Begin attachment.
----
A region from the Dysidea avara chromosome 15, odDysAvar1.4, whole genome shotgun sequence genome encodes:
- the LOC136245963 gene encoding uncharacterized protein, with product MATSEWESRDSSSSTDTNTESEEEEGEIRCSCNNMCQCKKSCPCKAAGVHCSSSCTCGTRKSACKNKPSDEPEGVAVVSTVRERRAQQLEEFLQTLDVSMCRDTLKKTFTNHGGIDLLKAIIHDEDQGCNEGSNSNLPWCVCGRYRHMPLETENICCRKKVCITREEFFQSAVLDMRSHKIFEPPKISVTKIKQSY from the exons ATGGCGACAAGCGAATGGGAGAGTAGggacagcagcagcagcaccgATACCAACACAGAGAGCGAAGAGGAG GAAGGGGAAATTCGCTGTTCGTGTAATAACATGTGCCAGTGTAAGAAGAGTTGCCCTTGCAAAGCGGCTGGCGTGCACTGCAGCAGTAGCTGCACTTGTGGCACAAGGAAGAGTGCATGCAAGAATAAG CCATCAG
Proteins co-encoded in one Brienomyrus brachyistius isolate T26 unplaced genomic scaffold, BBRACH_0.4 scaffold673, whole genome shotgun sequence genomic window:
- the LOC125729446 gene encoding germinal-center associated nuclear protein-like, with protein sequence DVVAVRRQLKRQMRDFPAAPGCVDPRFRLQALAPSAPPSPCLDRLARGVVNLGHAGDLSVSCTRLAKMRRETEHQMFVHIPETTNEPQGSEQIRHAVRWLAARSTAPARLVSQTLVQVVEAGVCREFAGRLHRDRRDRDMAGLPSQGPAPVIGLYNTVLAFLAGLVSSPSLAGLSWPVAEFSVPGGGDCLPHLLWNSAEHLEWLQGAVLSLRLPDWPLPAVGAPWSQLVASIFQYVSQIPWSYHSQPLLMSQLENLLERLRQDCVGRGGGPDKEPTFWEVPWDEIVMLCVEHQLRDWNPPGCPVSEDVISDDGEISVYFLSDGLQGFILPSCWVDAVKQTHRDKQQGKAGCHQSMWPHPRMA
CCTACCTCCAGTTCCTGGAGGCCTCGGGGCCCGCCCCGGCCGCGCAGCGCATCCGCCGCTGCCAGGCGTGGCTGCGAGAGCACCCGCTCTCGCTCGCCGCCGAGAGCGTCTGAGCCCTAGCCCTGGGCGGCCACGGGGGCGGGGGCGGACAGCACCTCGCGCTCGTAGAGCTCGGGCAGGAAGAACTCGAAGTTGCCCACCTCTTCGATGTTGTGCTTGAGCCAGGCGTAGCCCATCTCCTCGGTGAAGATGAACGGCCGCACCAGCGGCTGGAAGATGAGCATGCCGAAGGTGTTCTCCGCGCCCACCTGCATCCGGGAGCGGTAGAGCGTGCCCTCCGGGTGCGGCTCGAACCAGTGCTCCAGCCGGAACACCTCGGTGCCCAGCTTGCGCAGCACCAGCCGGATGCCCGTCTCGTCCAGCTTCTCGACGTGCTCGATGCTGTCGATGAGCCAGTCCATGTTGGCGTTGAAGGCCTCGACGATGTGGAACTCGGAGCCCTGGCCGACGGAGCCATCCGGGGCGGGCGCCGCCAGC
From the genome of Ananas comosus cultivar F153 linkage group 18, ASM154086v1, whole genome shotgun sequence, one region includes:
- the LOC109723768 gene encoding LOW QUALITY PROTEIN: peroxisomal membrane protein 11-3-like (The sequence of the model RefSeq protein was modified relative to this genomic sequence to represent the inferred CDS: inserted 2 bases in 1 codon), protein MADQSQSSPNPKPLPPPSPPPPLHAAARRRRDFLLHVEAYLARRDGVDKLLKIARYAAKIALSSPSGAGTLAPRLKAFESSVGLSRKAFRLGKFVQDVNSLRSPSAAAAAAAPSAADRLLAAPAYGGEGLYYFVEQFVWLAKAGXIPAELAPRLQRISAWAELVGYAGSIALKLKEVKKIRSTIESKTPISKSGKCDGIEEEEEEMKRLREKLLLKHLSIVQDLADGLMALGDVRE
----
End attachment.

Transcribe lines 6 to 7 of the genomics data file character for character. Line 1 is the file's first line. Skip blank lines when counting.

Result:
From the genome of Ananas comosus cultivar F153 linkage group 18, ASM154086v1, whole genome shotgun sequence, one region includes:
- the LOC109723768 gene encoding LOW QUALITY PROTEIN: peroxisomal membrane protein 11-3-like (The sequence of the model RefSeq protein was modified relative to this genomic sequence to represent the inferred CDS: inserted 2 bases in 1 codon), protein MADQSQSSPNPKPLPPPSPPPPLHAAARRRRDFLLHVEAYLARRDGVDKLLKIARYAAKIALSSPSGAGTLAPRLKAFESSVGLSRKAFRLGKFVQDVNSLRSPSAAAAAAAPSAADRLLAAPAYGGEGLYYFVEQFVWLAKAGXIPAELAPRLQRISAWAELVGYAGSIALKLKEVKKIRSTIESKTPISKSGKCDGIEEEEEEMKRLREKLLLKHLSIVQDLADGLMALGDVRE